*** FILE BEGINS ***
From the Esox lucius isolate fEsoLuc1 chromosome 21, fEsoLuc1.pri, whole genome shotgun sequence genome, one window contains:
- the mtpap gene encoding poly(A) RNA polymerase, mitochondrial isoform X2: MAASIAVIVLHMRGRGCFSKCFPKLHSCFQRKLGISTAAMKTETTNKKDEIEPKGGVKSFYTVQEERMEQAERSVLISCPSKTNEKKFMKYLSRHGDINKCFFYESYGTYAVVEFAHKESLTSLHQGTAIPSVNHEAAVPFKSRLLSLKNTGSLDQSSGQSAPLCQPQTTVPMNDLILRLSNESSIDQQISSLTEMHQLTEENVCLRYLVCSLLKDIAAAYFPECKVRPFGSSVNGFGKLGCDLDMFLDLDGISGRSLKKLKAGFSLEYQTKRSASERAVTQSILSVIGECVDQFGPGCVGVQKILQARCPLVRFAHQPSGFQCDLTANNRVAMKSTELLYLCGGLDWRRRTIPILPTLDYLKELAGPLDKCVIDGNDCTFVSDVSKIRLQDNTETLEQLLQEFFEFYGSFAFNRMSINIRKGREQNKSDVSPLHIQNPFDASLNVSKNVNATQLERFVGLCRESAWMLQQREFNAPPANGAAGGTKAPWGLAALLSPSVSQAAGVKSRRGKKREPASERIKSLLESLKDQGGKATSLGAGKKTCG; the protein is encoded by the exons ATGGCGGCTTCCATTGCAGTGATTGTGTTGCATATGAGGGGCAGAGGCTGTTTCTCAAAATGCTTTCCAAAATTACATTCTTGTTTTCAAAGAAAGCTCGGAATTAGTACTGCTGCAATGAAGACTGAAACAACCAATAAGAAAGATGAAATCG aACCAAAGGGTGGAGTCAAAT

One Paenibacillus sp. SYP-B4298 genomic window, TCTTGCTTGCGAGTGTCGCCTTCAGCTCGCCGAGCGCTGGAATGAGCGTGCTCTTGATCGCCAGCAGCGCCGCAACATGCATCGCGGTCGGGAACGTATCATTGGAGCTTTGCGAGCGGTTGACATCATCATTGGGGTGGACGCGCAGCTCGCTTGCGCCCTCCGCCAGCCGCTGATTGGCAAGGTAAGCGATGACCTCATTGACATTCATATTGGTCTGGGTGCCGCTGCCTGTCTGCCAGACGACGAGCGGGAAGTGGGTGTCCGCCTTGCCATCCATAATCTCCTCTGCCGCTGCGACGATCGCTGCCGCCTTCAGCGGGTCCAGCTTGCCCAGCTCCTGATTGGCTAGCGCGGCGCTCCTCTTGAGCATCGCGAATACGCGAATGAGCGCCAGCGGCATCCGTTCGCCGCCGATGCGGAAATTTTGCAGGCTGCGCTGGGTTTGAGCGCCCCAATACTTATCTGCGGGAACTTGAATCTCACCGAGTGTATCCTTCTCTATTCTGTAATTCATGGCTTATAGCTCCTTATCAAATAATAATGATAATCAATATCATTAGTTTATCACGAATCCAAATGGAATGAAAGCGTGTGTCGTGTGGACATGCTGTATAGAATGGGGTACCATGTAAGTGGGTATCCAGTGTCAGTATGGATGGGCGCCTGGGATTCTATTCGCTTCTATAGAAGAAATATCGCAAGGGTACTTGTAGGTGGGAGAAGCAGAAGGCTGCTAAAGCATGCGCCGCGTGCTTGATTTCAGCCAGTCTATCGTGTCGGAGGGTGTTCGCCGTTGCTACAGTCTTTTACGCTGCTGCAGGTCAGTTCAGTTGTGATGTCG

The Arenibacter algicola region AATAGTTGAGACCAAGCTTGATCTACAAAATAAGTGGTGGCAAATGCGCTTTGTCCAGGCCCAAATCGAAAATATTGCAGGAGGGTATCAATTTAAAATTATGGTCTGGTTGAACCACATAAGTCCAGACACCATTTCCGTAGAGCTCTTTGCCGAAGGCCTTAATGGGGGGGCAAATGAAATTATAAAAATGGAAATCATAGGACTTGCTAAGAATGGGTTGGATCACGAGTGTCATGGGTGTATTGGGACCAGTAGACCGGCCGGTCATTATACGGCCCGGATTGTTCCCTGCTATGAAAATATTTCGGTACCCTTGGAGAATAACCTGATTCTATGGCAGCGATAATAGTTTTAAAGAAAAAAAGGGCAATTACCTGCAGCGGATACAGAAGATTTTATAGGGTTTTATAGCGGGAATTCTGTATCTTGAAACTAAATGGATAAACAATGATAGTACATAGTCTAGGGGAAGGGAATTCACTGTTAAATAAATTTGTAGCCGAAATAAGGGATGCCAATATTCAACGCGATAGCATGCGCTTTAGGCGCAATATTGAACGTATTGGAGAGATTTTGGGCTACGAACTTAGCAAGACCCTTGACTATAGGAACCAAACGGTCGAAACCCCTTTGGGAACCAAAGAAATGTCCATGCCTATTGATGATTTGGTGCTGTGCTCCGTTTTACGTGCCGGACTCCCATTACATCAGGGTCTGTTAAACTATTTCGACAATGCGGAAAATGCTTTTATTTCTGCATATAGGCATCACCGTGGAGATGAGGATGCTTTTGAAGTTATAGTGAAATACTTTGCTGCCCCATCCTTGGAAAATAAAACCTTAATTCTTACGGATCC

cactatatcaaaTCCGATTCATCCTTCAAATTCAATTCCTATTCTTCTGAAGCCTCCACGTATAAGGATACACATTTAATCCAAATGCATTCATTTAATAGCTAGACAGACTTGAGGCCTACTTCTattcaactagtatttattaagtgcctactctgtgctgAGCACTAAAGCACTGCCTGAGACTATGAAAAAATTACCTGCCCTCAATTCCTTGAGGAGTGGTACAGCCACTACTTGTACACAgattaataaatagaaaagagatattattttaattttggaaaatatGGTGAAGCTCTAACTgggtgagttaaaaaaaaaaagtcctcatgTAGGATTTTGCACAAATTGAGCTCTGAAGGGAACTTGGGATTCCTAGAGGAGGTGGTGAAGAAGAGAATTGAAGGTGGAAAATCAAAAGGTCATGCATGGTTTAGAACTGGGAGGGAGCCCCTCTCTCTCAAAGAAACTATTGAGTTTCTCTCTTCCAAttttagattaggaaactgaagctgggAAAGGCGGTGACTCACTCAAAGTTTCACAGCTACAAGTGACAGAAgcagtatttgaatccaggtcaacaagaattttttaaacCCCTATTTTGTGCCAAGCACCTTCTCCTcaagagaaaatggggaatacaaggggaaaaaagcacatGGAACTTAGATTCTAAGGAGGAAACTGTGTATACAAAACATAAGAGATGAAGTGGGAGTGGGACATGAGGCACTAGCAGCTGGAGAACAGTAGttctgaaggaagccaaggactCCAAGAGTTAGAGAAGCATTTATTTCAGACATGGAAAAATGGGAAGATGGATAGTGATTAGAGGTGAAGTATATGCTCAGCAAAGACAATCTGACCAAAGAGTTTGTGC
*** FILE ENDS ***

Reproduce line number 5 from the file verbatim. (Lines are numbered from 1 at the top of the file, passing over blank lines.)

cactatatcaaaTCCGATTCATCCTTCAAATTCAATTCCTATTCTTCTGAAGCCTCCACGTATAAGGATACACATTTAATCCAAATGCATTCATTTAATAGCTAGACAGACTTGAGGCCTACTTCTattcaactagtatttattaagtgcctactctgtgctgAGCACTAAAGCACTGCCTGAGACTATGAAAAAATTACCTGCCCTCAATTCCTTGAGGAGTGGTACAGCCACTACTTGTACACAgattaataaatagaaaagagatattattttaattttggaaaatatGGTGAAGCTCTAACTgggtgagttaaaaaaaaaaagtcctcatgTAGGATTTTGCACAAATTGAGCTCTGAAGGGAACTTGGGATTCCTAGAGGAGGTGGTGAAGAAGAGAATTGAAGGTGGAAAATCAAAAGGTCATGCATGGTTTAGAACTGGGAGGGAGCCCCTCTCTCTCAAAGAAACTATTGAGTTTCTCTCTTCCAAttttagattaggaaactgaagctgggAAAGGCGGTGACTCACTCAAAGTTTCACAGCTACAAGTGACAGAAgcagtatttgaatccaggtcaacaagaattttttaaacCCCTATTTTGTGCCAAGCACCTTCTCCTcaagagaaaatggggaatacaaggggaaaaaagcacatGGAACTTAGATTCTAAGGAGGAAACTGTGTATACAAAACATAAGAGATGAAGTGGGAGTGGGACATGAGGCACTAGCAGCTGGAGAACAGTAGttctgaaggaagccaaggactCCAAGAGTTAGAGAAGCATTTATTTCAGACATGGAAAAATGGGAAGATGGATAGTGATTAGAGGTGAAGTATATGCTCAGCAAAGACAATCTGACCAAAGAGTTTGTGC